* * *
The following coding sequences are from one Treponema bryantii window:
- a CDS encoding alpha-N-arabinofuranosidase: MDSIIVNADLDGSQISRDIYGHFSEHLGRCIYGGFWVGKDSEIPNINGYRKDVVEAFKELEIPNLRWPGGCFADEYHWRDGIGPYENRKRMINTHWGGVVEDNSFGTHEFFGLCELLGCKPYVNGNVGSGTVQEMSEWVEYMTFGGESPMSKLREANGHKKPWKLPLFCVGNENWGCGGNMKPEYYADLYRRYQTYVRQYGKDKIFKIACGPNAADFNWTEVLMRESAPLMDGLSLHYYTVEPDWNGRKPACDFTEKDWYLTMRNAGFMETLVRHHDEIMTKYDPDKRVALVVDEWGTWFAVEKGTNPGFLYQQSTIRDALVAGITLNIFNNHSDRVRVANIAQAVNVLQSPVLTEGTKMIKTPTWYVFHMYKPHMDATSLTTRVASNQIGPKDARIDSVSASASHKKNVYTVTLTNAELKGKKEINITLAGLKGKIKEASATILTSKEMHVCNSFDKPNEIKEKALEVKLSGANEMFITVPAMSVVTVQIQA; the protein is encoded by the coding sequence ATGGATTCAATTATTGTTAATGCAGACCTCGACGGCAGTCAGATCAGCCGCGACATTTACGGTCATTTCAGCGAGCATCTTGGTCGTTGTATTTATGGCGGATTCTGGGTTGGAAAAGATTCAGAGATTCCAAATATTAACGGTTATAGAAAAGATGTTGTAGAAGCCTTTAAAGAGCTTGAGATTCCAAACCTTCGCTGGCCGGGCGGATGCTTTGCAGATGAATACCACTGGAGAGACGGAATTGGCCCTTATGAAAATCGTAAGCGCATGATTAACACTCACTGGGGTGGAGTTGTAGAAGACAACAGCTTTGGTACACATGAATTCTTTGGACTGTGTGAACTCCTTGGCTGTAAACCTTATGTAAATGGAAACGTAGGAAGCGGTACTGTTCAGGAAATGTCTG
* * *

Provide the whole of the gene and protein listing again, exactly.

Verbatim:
The following coding sequences are from one Treponema bryantii window:
- a CDS encoding alpha-N-arabinofuranosidase: MDSIIVNADLDGSQISRDIYGHFSEHLGRCIYGGFWVGKDSEIPNINGYRKDVVEAFKELEIPNLRWPGGCFADEYHWRDGIGPYENRKRMINTHWGGVVEDNSFGTHEFFGLCELLGCKPYVNGNVGSGTVQEMSEWVEYMTFGGESPMSKLREANGHKKPWKLPLFCVGNENWGCGGNMKPEYYADLYRRYQTYVRQYGKDKIFKIACGPNAADFNWTEVLMRESAPLMDGLSLHYYTVEPDWNGRKPACDFTEKDWYLTMRNAGFMETLVRHHDEIMTKYDPDKRVALVVDEWGTWFAVEKGTNPGFLYQQSTIRDALVAGITLNIFNNHSDRVRVANIAQAVNVLQSPVLTEGTKMIKTPTWYVFHMYKPHMDATSLTTRVASNQIGPKDARIDSVSASASHKKNVYTVTLTNAELKGKKEINITLAGLKGKIKEASATILTSKEMHVCNSFDKPNEIKEKALEVKLSGANEMFITVPAMSVVTVQIQA; the protein is encoded by the coding sequence ATGGATTCAATTATTGTTAATGCAGACCTCGACGGCAGTCAGATCAGCCGCGACATTTACGGTCATTTCAGCGAGCATCTTGGTCGTTGTATTTATGGCGGATTCTGGGTTGGAAAAGATTCAGAGATTCCAAATATTAACGGTTATAGAAAAGATGTTGTAGAAGCCTTTAAAGAGCTTGAGATTCCAAACCTTCGCTGGCCGGGCGGATGCTTTGCAGATGAATACCACTGGAGAGACGGAATTGGCCCTTATGAAAATCGTAAGCGCATGATTAACACTCACTGGGGTGGAGTTGTAGAAGACAACAGCTTTGGTACACATGAATTCTTTGGACTGTGTGAACTCCTTGGCTGTAAACCTTATGTAAATGGAAACGTAGGAAGCGGTACTGTTCAGGAAATGTCTG